Think the arts at Cornell are becoming obsolete? Think again. As Friday night’s Student Arts Showcase at the Johnson Museum demonstrated, the arts play a vital — though redefined — role on campus.In the past year alone, Cornell’s art scene has faced numerous setbacks. From the Student Assembly’s funding cuts to Cornell Cinema last semester to the massive budget cuts currently facing the Theater, Film and Dance Departments, Cornell’s arts community — perhaps more so than other Cornell communities — has been forced to “re-imagine” itself alongside the University. As the Student Arts Showcase demonstrated, the arts community is busy carving out its new role.Part of this new role includes a multi-disciplinary approach to art. With live music and performances as well as a visual art exhibit, the Student Arts Showcase presented a unified yet diverse artistic front. Musical performances ranged from the classical Cornell Chinese Musical Ensemble to the alternative styles of student band Steady State, the purely instrumental Les Petit Violons to the purely vocal After Eight a cappella group. Solo performances, poetry readings, sketch comedy and dance routines added to the variety. The art exhibit also featured a diverse collection ranging from Andrew Schwartz ’10’s abstract oil painting, “Flux,” to Alyssa O’Connor’s ’12 realistically rendered oil pastel, “Self -Portrait.”Moreover, the Student Arts Showcase proved that the arts community is not only unified but far-reaching. Many of the performers are not music, theater or dance majors; likewise, only three of the 23 visual art pieces exhibited were by fine arts majors. Some were by biology Ph.D. candidates, others by undergraduates majoring in a foreign language. Whatever their background, these artists have established one major point: Cornell’s arts community is anything but homogenous.This underlies a key attribute of Cornell’s arts community: Many of involved are pursuing completely unrelated fields. They make art to satisfy their creative muse: the detailed landscape watercolor by ECE/applied physics Ph.D. candidate Vivek Venkataraman beautifully illustrates this point, as does the aptly titled drawing “Colorful Flowers” by Ethan Moore ’10, an industrial and labor relations major. From the clay vase by biology major Max Liu ’11 to the deconstructive montage by industrial and labor relations major Nicole Ruddy ’11, many Cornellians use art as a creative outlet.But, as the Arts Showcase proves, art at Cornell is not just a hobby for those pursuing other fields. It is also a way to fuse multiple interests, to ask new questions and bring new perspectives from multiple areas of expertise. Take the photography of Carrie Simon, a natural resources Ph.D. student. Her black and white photography features ambiguous yet unmistakably human forms superimposed with textures taken from nature (the bark of a tree, drops of water). Not only does the work demonstrate a fusion of Simon’s artistic and academic interests, but it reveals a new angle of approaching both disciplines.The work of Alex Paya grad, and Leigh McGonagle ’10 echo this new way of approaching art through the natural world. Paya’s digital image from a graphite sketch template “On the Hunt” builds on his studies in horticulture and plant physiology. Similarly, McGonagle’s studies in landscape architecture resonate through her digital photography of organic forms.Pieces by Danielle Kalkofen grad and Thomas Levine ’12 also show heavy influences from their academic studies. But, unlike the previous pieces, the influence comes across conceptually rather than thematically. Kalkofen is a Ph.D. candidate in biochemistry and molecular and cell biology. Her color photography, which features geometric and linear repetitions, is perhaps influenced by such patterns at the molecular level. Likewise, Levine’s studies in design and environmental analysis arguably played some role in the brainstorming of “Box,” a conceptual work featuring a labeled pizza box.Built by four architecture graduate students (Yuet Chan, Songwei Chen, Benjamin Johnson and Matthew Gordon), the last piece displayed is in many ways a culmination of the entire exhibit. Entitled “Coastal Construct,” the plaster sculpture relies on geometric patterns to create art influenced by architecture yet inspired by nature. Chan, Chen, Johnson, and Gordon have moved beyond their academic disciplines, elevating them to the level of art.As the Cornell arts community redefines itself, it has faced tough questions. What is the role of art on campus? What is the nature of the relationship between the artistic disciplines? How can the arts community function within the context of a larger university? How should the arts community interact with non-artistic disciplines? The past weekend’s Student Arts Showcase provided an interesting glimpse of the community as a work in progress. It presented Cornell’s arts community as united, though not uniform. Moreover, it demonstrated solidarity between the various artistic disciplines as well as strong support from non-artistic disciplines. What is clear is that the arts community fulfills numerous roles on campus. As the community continues to define itself, the nature of these roles can only evolve further.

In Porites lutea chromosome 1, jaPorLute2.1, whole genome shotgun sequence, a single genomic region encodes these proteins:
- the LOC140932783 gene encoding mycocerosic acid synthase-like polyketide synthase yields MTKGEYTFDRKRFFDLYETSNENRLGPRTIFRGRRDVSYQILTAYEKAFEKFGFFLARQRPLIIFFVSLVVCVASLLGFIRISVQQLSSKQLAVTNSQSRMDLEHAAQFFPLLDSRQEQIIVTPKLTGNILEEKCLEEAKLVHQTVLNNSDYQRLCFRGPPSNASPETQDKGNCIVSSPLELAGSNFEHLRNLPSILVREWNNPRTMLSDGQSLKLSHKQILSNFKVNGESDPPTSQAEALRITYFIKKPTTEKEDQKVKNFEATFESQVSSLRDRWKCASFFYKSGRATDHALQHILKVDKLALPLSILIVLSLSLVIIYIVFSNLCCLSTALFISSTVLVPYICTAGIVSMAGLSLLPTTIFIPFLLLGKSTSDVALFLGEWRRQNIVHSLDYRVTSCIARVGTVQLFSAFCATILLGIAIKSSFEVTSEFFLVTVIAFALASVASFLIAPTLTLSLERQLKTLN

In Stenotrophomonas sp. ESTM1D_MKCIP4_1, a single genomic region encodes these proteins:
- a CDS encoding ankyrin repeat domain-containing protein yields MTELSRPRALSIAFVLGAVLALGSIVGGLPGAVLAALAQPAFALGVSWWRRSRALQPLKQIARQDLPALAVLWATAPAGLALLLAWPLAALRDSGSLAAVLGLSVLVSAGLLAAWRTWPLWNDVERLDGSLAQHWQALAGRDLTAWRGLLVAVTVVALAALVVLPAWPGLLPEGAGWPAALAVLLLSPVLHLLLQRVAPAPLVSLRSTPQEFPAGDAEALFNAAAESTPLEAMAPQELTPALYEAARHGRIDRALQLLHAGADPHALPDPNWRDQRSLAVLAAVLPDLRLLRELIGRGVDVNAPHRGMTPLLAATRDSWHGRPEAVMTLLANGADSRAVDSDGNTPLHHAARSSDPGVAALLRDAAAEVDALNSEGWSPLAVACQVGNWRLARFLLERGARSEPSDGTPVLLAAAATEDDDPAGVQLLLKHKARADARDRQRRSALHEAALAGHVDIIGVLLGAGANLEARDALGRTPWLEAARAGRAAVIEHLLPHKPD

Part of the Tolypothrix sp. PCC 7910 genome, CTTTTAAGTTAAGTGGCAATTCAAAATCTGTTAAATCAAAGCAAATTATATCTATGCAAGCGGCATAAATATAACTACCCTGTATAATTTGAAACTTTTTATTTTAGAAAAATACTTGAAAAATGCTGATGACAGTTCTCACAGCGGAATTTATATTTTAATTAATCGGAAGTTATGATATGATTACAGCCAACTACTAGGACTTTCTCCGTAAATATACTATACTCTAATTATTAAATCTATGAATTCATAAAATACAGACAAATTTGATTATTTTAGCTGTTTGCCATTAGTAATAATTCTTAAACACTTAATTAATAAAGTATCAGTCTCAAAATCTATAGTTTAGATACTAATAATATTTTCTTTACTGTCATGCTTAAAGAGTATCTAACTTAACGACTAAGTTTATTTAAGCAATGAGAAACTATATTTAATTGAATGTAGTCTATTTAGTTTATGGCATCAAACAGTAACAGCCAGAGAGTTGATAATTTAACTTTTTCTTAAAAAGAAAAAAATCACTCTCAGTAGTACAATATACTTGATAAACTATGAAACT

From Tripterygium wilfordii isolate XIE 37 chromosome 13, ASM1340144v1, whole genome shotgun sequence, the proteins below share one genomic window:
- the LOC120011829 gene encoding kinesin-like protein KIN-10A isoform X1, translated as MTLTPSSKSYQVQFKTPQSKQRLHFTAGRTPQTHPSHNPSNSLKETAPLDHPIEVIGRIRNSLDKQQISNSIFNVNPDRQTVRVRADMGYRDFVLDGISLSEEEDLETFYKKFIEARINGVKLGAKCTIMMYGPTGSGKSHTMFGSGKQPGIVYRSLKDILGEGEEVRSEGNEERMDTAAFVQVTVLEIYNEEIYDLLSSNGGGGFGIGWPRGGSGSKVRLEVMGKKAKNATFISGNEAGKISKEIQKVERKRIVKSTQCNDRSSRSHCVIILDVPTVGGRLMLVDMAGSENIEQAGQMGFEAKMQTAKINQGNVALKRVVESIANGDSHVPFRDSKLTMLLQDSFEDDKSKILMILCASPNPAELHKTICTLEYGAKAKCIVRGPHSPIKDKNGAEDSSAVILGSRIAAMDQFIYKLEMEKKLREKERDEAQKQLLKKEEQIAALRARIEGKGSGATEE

Original Author: Emily Greenberg